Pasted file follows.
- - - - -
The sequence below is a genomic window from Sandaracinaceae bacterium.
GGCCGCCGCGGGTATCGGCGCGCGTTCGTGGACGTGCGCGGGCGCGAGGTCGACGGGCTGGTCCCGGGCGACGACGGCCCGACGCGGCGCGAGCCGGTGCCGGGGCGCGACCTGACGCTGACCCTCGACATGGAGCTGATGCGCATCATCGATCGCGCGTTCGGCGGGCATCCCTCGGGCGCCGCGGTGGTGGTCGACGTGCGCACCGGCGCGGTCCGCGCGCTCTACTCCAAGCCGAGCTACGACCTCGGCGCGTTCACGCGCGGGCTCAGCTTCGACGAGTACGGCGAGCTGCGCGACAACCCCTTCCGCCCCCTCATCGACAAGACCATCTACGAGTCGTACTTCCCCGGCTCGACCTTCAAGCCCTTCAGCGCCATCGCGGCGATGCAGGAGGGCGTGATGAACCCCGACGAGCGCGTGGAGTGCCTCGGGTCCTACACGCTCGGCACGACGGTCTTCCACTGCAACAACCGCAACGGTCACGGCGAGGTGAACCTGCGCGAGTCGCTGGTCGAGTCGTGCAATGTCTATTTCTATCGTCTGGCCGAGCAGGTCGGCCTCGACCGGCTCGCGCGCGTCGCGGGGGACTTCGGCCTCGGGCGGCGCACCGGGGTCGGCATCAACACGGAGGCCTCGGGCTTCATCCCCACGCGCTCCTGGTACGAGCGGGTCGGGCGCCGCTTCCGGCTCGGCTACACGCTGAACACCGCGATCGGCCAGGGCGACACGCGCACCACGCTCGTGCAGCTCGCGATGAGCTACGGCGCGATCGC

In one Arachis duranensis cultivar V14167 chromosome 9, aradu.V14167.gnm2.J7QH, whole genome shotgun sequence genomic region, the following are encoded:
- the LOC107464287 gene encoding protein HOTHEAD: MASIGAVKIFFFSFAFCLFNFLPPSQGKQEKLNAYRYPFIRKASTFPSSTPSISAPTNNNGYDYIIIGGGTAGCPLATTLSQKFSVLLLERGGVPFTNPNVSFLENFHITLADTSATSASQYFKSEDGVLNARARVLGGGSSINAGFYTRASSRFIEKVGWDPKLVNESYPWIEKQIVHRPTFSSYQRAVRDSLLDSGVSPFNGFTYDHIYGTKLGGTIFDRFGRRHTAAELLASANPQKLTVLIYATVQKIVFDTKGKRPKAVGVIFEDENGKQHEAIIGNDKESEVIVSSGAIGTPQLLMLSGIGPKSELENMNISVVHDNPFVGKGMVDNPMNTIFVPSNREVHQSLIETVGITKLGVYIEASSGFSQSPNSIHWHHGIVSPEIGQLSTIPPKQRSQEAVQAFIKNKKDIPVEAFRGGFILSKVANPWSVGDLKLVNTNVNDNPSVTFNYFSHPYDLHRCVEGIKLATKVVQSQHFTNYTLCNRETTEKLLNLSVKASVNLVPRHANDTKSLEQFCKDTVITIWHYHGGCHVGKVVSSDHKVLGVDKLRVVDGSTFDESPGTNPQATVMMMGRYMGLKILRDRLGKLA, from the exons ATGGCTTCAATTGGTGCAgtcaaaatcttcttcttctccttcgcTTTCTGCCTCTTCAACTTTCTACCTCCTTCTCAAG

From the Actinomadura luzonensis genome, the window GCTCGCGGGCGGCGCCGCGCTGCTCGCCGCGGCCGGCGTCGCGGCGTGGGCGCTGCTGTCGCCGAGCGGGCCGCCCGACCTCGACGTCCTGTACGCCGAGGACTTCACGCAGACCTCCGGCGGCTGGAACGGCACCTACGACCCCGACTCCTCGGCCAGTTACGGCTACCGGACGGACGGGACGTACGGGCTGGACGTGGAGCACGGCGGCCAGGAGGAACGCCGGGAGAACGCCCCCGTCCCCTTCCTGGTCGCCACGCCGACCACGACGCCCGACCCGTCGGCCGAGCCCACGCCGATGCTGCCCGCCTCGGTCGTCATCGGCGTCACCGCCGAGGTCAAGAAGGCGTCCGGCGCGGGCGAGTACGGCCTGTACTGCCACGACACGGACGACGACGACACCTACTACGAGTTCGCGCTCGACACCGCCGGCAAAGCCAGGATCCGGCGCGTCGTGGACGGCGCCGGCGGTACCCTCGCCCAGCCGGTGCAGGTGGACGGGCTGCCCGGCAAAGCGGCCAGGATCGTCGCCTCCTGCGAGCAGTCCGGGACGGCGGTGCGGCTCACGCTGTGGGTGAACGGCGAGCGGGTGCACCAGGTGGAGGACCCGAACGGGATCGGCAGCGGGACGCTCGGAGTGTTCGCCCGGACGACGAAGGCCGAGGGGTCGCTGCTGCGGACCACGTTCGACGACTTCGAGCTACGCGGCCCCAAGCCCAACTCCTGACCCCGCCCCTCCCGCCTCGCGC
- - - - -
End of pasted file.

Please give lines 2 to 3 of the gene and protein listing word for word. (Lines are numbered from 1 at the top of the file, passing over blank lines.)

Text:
GGCCGCCGCGGGTATCGGCGCGCGTTCGTGGACGTGCGCGGGCGCGAGGTCGACGGGCTGGTCCCGGGCGACGACGGCCCGACGCGGCGCGAGCCGGTGCCGGGGCGCGACCTGACGCTGACCCTCGACATGGAGCTGATGCGCATCATCGATCGCGCGTTCGGCGGGCATCCCTCGGGCGCCGCGGTGGTGGTCGACGTGCGCACCGGCGCGGTCCGCGCGCTCTACTCCAAGCCGAGCTACGACCTCGGCGCGTTCACGCGCGGGCTCAGCTTCGACGAGTACGGCGAGCTGCGCGACAACCCCTTCCGCCCCCTCATCGACAAGACCATCTACGAGTCGTACTTCCCCGGCTCGACCTTCAAGCCCTTCAGCGCCATCGCGGCGATGCAGGAGGGCGTGATGAACCCCGACGAGCGCGTGGAGTGCCTCGGGTCCTACACGCTCGGCACGACGGTCTTCCACTGCAACAACCGCAACGGTCACGGCGAGGTGAACCTGCGCGAGTCGCTGGTCGAGTCGTGCAATGTCTATTTCTATCGTCTGGCCGAGCAGGTCGGCCTCGACCGGCTCGCGCGCGTCGCGGGGGACTTCGGCCTCGGGCGGCGCACCGGGGTCGGCATCAACACGGAGGCCTCGGGCTTCATCCCCACGCGCTCCTGGTACGAGCGGGTCGGGCGCCGCTTCCGGCTCGGCTACACGCTGAACACCGCGATCGGCCAGGGCGACACGCGCACCACGCTCGTGCAGCTCGCGATGAGCTACGGCGCGATCGC

In one Arachis duranensis cultivar V14167 chromosome 9, aradu.V14167.gnm2.J7QH, whole genome shotgun sequence genomic region, the following are encoded: